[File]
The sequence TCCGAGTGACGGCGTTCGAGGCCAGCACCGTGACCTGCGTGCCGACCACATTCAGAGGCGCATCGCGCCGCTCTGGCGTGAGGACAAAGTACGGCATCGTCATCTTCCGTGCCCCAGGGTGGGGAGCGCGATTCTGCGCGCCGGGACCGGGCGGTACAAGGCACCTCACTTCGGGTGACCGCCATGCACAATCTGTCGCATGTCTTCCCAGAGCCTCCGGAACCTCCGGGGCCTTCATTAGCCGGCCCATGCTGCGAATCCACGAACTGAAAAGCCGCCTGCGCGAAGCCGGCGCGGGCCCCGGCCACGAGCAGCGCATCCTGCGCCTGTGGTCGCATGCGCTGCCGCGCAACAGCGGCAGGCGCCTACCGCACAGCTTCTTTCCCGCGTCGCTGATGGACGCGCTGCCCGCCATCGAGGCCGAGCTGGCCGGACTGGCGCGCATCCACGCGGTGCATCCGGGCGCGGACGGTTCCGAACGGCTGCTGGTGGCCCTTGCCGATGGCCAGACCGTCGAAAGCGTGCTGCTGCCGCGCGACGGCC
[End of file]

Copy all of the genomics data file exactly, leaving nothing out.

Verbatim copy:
The sequence TCCGAGTGACGGCGTTCGAGGCCAGCACCGTGACCTGCGTGCCGACCACATTCAGAGGCGCATCGCGCCGCTCTGGCGTGAGGACAAAGTACGGCATCGTCATCTTCCGTGCCCCAGGGTGGGGAGCGCGATTCTGCGCGCCGGGACCGGGCGGTACAAGGCACCTCACTTCGGGTGACCGCCATGCACAATCTGTCGCATGTCTTCCCAGAGCCTCCGGAACCTCCGGGGCCTTCATTAGCCGGCCCATGCTGCGAATCCACGAACTGAAAAGCCGCCTGCGCGAAGCCGGCGCGGGCCCCGGCCACGAGCAGCGCATCCTGCGCCTGTGGTCGCATGCGCTGCCGCGCAACAGCGGCAGGCGCCTACCGCACAGCTTCTTTCCCGCGTCGCTGATGGACGCGCTGCCCGCCATCGAGGCCGAGCTGGCCGGACTGGCGCGCATCCACGCGGTGCATCCGGGCGCGGACGGTTCCGAACGGCTGCTGGTGGCCCTTGCCGATGGCCAGACCGTCGAAAGCGTGCTGCTGCCGCGCGACGGCC